You can calculate your ecological footprint at The statement at the end about how many worlds we would need if everyone lived like us really makes you think. I've only recently realised that the more we in industrialised countries consume the less there is for others in the third world. Who invented the term "third world" anyway? It makes you think that they are on a different planet with less resources and our over consumption is disconnected from their under consumption. Quite convenient really... the reality is the opposite. Our wealth allows us to buy the resources and work hours of the third world for next to nothing and leave the people there to starve.
I was chatting to Mum about different types of GreenPower. I feel that we should be avoiding biomass power generation because while it can be argued that it is a carbon neutral process because the carbon stored in the biomass is released then restored in new biomass it would be better to let the biomass compost naturally and therefore store the carbon in the soil. This process improves the soil rather than degrading it by constantly extracting minerals and nutrients. It is argued by some people that a significant amount of carbon could be sequestered into our soils in this way. Soil degradation is yet another significant issue that we will face in the coming years.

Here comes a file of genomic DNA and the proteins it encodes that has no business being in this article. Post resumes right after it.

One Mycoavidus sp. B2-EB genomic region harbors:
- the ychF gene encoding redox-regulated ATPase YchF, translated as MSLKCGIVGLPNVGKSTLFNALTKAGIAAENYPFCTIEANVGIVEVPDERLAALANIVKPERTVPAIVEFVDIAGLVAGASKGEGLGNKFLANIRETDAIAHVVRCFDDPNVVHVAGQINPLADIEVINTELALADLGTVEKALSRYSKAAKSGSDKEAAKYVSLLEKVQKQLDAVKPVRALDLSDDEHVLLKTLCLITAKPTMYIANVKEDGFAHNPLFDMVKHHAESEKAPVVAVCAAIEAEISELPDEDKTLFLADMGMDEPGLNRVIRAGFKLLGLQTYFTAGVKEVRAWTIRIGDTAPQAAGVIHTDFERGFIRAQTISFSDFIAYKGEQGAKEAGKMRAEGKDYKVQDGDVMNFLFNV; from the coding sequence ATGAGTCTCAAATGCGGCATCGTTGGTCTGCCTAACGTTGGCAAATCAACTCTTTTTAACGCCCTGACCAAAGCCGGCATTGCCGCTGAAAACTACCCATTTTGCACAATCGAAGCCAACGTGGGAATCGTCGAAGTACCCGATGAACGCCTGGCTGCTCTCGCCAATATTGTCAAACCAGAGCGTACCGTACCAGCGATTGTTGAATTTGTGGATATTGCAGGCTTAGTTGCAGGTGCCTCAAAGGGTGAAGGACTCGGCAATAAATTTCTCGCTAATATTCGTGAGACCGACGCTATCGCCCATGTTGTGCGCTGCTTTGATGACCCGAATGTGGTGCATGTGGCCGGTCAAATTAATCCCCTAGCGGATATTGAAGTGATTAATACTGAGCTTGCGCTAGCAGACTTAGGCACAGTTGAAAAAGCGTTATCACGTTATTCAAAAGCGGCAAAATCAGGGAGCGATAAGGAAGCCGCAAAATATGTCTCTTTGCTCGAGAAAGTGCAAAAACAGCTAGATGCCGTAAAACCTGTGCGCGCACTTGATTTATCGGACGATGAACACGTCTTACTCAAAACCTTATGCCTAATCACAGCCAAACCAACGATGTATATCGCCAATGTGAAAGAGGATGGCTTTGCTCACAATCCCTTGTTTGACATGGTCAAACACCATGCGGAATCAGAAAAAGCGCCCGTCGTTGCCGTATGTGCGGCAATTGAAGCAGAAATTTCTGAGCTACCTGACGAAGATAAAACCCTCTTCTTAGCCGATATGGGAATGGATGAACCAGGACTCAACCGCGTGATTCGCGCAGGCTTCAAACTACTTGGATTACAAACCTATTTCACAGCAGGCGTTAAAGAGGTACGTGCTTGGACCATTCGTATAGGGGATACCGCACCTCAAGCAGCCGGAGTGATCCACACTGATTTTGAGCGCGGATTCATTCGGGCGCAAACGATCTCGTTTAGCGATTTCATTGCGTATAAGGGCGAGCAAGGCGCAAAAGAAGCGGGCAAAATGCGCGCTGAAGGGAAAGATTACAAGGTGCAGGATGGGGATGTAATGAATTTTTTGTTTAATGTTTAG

Here's a link about a proposed biomass power plant that could have a devastating impact on the ecosystem in the Huon Valley in Tasmania:

For more info on greenpower go to